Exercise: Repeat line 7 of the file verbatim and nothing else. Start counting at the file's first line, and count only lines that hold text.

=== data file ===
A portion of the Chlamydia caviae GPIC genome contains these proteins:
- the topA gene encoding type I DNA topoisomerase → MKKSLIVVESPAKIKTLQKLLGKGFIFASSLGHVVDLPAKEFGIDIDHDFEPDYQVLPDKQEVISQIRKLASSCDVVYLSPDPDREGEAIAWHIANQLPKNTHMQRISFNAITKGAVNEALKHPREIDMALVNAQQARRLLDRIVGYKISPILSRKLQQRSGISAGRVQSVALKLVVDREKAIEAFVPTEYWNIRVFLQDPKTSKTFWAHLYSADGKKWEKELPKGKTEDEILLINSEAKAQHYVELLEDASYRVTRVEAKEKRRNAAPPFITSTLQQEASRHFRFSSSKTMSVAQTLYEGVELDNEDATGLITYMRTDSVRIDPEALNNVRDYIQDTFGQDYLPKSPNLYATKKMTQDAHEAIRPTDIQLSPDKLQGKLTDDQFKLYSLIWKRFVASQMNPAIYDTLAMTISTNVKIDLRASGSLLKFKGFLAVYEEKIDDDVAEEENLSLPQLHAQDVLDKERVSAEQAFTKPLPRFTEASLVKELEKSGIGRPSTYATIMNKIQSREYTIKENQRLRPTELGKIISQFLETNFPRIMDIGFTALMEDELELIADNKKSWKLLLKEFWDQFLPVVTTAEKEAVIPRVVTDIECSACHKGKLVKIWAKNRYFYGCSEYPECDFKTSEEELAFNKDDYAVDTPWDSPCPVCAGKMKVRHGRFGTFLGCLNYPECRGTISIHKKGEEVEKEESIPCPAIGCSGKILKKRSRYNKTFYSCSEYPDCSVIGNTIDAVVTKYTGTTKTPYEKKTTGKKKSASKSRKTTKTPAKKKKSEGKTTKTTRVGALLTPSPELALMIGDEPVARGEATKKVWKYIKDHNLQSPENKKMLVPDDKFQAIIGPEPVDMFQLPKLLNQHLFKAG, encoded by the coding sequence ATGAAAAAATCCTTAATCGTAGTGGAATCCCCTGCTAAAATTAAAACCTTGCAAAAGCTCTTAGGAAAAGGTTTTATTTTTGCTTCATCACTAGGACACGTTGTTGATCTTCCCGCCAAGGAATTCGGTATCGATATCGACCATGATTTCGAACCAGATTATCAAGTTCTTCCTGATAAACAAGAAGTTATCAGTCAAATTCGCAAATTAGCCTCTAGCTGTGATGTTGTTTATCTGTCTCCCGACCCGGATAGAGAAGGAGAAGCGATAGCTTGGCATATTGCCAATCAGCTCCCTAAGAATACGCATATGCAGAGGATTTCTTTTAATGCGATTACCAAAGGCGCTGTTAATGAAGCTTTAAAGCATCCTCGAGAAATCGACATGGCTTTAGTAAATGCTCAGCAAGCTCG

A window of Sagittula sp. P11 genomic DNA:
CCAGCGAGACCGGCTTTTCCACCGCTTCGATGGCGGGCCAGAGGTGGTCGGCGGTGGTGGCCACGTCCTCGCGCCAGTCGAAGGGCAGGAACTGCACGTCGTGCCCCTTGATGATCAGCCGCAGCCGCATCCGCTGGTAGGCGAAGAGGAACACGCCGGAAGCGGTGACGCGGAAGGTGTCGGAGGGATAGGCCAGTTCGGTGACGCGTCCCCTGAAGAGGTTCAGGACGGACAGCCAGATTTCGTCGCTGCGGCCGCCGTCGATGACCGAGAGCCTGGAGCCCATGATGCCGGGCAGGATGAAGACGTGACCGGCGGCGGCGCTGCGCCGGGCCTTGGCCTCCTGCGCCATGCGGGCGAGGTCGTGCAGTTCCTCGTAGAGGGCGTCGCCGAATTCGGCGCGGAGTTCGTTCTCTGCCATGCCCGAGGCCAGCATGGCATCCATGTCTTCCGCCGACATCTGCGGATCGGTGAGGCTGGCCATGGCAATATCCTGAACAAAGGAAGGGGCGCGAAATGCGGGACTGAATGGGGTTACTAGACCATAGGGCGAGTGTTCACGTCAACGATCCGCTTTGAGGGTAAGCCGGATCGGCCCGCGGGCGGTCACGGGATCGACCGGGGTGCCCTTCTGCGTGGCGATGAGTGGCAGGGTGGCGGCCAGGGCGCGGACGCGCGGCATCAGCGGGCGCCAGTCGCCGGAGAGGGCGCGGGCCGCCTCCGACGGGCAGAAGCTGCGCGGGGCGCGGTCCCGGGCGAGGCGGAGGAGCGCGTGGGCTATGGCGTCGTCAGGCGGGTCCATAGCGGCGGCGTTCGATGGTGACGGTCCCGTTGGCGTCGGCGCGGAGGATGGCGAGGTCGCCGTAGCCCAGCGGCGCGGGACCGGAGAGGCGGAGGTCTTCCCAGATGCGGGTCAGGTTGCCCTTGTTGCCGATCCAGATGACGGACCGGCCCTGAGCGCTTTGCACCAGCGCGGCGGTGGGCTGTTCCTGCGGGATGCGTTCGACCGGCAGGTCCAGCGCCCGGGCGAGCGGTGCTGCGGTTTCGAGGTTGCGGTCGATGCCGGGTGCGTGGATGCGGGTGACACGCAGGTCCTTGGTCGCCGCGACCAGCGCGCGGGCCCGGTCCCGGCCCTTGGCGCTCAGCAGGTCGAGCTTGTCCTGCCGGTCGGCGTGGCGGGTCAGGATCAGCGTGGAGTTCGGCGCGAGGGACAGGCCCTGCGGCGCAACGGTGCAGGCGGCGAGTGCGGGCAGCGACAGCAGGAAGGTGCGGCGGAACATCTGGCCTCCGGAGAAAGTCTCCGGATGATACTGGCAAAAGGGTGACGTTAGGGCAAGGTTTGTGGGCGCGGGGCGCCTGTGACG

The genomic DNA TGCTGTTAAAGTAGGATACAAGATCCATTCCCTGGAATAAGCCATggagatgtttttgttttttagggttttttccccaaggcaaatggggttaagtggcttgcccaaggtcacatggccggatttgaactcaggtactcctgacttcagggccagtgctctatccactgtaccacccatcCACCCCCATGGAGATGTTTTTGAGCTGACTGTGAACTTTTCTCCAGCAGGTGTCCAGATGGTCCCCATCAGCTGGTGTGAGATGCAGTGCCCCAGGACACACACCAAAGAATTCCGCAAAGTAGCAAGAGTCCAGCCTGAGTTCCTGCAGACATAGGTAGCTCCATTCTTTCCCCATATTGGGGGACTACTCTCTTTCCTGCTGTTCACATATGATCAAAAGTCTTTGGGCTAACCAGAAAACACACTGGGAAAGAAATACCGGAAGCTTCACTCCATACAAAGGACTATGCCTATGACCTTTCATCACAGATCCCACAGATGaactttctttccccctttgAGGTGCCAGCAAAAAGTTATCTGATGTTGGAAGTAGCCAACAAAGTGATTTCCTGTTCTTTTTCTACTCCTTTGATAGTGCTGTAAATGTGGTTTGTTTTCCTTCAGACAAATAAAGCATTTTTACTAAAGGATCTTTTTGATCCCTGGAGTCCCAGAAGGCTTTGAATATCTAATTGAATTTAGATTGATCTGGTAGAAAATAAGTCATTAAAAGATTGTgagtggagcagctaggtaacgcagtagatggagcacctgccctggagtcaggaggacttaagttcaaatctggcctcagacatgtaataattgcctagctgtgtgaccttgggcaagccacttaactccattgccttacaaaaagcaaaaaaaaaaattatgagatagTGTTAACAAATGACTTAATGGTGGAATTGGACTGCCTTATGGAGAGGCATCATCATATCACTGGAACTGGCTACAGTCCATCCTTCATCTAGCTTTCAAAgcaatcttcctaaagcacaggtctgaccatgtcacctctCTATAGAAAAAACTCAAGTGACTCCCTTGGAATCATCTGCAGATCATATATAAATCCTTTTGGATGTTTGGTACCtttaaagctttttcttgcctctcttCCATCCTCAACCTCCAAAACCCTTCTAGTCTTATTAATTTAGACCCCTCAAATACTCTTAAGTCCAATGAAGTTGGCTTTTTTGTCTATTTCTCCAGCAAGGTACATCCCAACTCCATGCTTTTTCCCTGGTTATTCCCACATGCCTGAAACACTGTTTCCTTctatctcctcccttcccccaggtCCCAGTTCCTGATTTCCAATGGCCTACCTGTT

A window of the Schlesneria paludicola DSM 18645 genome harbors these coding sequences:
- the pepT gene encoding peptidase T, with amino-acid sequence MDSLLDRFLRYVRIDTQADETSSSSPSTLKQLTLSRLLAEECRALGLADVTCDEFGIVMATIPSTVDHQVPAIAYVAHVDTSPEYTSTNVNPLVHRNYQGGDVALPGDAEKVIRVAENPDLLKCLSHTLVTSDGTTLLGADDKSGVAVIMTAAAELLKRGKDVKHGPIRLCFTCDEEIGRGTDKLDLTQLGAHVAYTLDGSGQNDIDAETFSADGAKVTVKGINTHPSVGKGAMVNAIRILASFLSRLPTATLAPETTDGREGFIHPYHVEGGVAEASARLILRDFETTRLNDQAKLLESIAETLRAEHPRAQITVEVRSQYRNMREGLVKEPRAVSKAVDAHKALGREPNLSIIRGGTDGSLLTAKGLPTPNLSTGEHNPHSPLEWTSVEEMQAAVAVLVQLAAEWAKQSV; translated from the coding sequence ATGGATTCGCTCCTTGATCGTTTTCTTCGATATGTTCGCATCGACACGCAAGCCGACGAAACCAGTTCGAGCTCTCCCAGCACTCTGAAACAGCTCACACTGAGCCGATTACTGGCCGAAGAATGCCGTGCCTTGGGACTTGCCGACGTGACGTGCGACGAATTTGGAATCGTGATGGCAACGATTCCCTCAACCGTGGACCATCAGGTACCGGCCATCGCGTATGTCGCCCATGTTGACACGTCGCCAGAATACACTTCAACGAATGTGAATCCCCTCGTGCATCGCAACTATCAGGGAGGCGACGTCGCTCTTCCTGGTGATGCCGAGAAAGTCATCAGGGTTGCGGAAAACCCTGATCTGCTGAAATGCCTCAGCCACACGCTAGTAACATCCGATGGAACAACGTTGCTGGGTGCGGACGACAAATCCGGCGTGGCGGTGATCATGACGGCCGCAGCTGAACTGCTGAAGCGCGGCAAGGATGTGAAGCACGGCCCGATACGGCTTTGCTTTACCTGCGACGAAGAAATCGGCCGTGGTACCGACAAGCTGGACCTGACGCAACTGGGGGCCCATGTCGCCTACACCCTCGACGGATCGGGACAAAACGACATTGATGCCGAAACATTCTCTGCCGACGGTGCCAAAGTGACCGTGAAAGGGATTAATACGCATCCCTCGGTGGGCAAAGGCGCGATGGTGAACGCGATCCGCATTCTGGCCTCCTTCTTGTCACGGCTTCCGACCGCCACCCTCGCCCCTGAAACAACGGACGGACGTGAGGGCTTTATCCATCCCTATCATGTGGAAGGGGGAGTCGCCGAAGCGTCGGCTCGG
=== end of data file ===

- the pepT gene encoding peptidase T, with amino-acid sequence MDSLLDRFLRYVRIDTQADETSSSSPSTLKQLTLSRLLAEECRALGLADVTCDEFGIVMATIPSTVDHQVPAIAYVAHVDTSPEYTSTNVNPLVHRNYQGGDVALPGDAEKVIRVAENPDLLKCLSHTLVTSDGTTLLGADDKSGVAVIMTAAAELLKRGKDVKHGPIRLCFTCDEEIGRGTDKLDLTQLGAHVAYTLDGSGQNDIDAETFSADGAKVTVKGINTHPSVGKGAMVNAIRILASFLSRLPTATLAPETTDGREGFIHPYHVEGGVAEASARLILRDFETTRLNDQAKLLESIAETLRAEHPRAQITVEVRSQYRNMREGLVKEPRAVSKAVDAHKALGREPNLSIIRGGTDGSLLTAKGLPTPNLSTGEHNPHSPLEWTSVEEMQAAVAVLVQLAAEWAKQSV; translated from the coding sequence ATGGATTCGCTCCTTGATCGTTTTCTTCGATATGTTCGCATCGACACGCAAGCCGACGAAACCAGTTCGAGCTCTCCCAGCACTCTGAAACAGCTCACACTGAGCCGATTACTGGCCGAAGAATGCCGTGCCTTGGGACTTGCCGACGTGACGTGCGACGAATTTGGAATCGTGATGGCAACGATTCCCTCAACCGTGGACCATCAGGTACCGGCCATCGCGTATGTCGCCCATGTTGACACGTCGCCAGAATACACTTCAACGAATGTGAATCCCCTCGTGCATCGCAACTATCAGGGAGGCGACGTCGCTCTTCCTGGTGATGCCGAGAAAGTCATCAGGGTTGCGGAAAACCCTGATCTGCTGAAATGCCTCAGCCACACGCTAGTAACATCCGATGGAACAACGTTGCTGGGTGCGGACGACAAATCCGGCGTGGCGGTGATCATGACGGCCGCAGCTGAACTGCTGAAGCGCGGCAAGGATGTGAAGCACGGCCCGATACGGCTTTGCTTTACCTGCGACGAAGAAATCGGCCGTGGTACCGACAAGCTGGACCTGACGCAACTGGGGGCCCATGTCGCCTACACCCTCGACGGATCGGGACAAAACGACATTGATGCCGAAACATTCTCTGCCGACGGTGCCAAAGTGACCGTGAAAGGGATTAATACGCATCCCTCGGTGGGCAAAGGCGCGATGGTGAACGCGATCCGCATTCTGGCCTCCTTCTTGTCACGGCTTCCGACCGCCACCCTCGCCCCTGAAACAACGGACGGACGTGAGGGCTTTATCCATCCCTATCATGTGGAAGGGGGAGTCGCCGAAGCGTCGGCTCGG